A standing room only crowd packed the Jessie Turner Center in Fontana on Nov. 13 to hear Southern California Edison representatives report on how public safety power shutoffs were handled during the recent windstorms and will be handled in the future.
Several residents and business owners expressed their concerns during the special meeting, which was held in partnership with SCE and the Fontana Chamber of Commerce.
In the first half of the meeting, SCE representatives explained how their system works, giving reasons why some areas had power and other nearby homes and businesses did not.
SCE representatives discussed their aggressive campaign to change the electrical wiring and to improve the outer protection of their transmission lines to try to avoid future problems throughout California.
The topic of moving the power lines underground was brought forth, which would cost about $3 million per mile to convert the overhead lines to underground lines.
After SCE's informational part of the meeting, a breakout session was held in the gymnasium so people could ask questions and get more information on the available services.
When residents returned for the public communication part of meeting, some of them voiced frustration because they didn't feel that the informational cards they submitted for the question and answer session were adequately answered.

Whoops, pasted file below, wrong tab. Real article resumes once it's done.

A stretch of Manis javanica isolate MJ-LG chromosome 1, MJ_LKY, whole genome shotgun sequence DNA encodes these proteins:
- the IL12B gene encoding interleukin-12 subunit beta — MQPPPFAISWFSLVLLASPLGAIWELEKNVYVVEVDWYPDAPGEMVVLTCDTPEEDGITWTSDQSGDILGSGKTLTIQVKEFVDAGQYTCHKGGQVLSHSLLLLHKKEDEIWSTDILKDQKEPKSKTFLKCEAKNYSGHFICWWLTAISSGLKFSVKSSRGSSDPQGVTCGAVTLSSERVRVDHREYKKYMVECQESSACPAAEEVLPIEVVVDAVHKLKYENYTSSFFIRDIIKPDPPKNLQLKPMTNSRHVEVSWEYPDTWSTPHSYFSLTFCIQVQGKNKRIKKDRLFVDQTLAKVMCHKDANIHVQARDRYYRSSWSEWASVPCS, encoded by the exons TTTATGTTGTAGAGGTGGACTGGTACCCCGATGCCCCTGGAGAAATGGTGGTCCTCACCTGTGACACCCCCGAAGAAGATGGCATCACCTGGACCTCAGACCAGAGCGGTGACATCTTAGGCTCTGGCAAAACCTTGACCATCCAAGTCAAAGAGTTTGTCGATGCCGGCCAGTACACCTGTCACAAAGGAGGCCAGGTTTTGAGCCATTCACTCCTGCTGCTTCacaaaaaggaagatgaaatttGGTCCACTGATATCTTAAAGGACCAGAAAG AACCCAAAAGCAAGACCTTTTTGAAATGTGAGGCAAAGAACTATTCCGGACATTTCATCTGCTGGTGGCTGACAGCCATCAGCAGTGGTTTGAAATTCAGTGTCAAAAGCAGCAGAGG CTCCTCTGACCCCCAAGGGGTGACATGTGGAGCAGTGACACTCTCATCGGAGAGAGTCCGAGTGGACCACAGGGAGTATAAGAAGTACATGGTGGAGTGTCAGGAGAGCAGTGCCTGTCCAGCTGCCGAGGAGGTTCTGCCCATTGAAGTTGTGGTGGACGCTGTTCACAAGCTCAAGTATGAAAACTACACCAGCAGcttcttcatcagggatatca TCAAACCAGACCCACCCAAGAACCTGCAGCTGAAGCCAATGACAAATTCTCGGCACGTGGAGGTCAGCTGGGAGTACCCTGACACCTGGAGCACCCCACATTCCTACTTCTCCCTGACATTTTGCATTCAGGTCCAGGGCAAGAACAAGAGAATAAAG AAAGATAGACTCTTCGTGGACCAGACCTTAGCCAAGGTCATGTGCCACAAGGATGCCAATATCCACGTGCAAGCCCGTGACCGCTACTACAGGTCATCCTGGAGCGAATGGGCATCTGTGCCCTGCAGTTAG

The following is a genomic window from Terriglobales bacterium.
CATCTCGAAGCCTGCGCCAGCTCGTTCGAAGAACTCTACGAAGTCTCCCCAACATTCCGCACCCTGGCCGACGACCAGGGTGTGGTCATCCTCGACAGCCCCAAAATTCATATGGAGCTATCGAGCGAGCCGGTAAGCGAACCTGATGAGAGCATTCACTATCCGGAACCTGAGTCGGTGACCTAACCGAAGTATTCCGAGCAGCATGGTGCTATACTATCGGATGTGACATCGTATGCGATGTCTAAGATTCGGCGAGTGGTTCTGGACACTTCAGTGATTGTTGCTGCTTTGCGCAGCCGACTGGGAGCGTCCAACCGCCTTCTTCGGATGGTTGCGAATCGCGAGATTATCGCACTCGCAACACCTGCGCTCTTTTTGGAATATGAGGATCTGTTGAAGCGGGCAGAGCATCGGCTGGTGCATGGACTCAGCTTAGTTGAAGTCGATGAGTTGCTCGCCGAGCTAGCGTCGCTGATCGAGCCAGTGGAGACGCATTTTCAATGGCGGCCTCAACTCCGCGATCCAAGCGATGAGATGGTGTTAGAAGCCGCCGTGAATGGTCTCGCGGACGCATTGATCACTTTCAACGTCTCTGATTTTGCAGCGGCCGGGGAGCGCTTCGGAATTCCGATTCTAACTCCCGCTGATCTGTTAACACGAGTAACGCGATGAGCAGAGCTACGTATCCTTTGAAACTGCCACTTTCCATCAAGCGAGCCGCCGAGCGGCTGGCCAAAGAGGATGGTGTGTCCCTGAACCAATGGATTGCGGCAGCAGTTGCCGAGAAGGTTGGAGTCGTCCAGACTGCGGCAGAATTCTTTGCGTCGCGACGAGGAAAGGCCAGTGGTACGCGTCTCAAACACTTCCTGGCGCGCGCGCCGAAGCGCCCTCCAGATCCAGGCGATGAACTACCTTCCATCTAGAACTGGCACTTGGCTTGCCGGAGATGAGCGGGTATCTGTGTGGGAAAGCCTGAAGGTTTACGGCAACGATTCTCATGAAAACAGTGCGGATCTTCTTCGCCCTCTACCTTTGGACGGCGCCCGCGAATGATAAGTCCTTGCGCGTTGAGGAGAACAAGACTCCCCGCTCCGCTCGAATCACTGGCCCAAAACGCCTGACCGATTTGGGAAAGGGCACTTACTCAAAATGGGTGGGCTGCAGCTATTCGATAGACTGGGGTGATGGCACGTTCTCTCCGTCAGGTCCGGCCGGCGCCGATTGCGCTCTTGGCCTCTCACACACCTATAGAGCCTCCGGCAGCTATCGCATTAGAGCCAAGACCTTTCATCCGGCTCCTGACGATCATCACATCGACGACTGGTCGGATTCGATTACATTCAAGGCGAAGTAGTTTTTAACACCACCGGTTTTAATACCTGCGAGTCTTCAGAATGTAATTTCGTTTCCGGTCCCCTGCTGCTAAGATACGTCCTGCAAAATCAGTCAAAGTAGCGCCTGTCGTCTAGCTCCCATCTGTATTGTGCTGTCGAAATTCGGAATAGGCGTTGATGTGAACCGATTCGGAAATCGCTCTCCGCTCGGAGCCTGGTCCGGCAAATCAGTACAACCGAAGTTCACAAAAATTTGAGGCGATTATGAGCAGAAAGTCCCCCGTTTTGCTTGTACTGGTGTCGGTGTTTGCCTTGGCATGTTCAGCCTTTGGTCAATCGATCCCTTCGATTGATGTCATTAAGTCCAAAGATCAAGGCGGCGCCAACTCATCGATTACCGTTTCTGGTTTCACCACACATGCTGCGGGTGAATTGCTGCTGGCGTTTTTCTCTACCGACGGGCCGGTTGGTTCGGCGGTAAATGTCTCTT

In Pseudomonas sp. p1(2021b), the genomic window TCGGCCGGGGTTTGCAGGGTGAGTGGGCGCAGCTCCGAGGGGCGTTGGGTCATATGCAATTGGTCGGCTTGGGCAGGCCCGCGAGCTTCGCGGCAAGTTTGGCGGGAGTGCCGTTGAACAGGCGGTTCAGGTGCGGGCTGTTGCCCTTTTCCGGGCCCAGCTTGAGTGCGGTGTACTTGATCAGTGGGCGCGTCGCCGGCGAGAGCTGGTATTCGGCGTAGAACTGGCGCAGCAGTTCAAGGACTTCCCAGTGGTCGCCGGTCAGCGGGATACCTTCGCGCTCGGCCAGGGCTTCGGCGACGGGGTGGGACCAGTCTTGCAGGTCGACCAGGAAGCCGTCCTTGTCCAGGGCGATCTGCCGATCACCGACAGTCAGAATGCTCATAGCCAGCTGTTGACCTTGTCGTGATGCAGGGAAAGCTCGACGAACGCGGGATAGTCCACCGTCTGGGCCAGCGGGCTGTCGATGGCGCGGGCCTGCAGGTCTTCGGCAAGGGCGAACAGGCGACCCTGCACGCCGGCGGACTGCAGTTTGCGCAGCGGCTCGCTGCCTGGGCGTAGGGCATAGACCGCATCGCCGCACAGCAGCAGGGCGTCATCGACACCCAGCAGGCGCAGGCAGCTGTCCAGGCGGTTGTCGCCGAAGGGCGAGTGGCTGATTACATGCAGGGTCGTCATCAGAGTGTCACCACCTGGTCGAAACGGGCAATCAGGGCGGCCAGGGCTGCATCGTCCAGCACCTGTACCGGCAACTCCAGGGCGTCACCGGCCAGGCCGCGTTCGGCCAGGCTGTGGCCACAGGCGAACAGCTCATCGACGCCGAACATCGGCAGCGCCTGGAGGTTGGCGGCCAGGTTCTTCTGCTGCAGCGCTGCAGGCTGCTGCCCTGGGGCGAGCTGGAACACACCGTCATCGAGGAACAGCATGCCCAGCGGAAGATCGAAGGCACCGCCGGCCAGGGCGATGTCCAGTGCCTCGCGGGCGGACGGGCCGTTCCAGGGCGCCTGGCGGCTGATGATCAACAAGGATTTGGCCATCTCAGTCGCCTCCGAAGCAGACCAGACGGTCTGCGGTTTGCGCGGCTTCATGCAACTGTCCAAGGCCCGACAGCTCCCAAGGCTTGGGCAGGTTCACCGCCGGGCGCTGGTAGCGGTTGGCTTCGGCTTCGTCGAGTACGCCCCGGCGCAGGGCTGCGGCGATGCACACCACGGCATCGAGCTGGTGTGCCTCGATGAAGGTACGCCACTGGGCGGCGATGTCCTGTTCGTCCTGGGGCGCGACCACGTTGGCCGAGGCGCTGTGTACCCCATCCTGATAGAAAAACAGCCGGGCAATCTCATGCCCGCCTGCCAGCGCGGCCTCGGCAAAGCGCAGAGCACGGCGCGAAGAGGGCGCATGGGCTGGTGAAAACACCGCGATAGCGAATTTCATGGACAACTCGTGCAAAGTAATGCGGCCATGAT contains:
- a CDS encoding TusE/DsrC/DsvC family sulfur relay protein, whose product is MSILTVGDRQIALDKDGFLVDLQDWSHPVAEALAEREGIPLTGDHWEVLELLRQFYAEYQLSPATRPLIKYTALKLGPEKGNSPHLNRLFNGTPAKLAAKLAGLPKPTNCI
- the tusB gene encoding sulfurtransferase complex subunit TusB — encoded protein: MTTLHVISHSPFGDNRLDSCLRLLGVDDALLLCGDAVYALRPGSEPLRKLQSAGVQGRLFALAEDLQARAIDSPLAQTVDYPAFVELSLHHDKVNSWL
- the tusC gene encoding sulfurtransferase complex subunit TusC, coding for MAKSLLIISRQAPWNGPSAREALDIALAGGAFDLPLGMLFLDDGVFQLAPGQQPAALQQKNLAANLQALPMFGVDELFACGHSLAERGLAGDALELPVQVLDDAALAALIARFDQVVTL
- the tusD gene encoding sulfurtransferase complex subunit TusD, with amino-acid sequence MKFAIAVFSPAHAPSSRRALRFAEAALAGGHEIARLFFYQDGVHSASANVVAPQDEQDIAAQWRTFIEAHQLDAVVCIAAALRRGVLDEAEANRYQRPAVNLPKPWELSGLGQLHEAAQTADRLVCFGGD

Residents were encouraged to submit claims online, but some residents were skeptical that their needs would be met.
In a news release, the City of Fontana and SCE said they are currently working on answering the questions. When available, the answers will be posted on the Fontana Emergency Management webpage.
Chamber of Commerce President Phil Cothran said it was estimated that half a million dollars was lost cumulatively from Fontana businesses during the power outages, which took place on several days in October.
"I understand that this is not going to be a one size fits all solution for our city," said Mayor Acquanetta Warren. "But together, we will find a solution that can protect our residents' safety while keeping our power on. This meeting is just the beginning."
Also speaking during the event were Fontana Police Department Chief Billy Green and Fontana Fire District Assistant Chief Jeff Birchfield. They touched on evacuation procedures, blackened-out (uncontrolled) intersections, security concerns for homes, and preparing for an emergency.
"When you do approach an uncontrolled intersection, you should treat it as a four-way stop sign. We did unfortunately have some traffic accidents during the last power outage, but we can greatly reduce them just by having the awareness that we do need to treat those like an uncontrolled intersection," Green said.
Birchfield recommended downloading the Ready SB County app to assist with planning for a disaster, including creating a supply kit and finding evacuation sites when made available. He also suggested signing up for emergency alerts such as CodeRED. Residents can visit readyfontana.org to sign up for alerts and for more information about emergency management in Fontana.
The meeting was recorded by the City of Fontana's KFON TV and will be posted to the city's official website and social media accounts next week.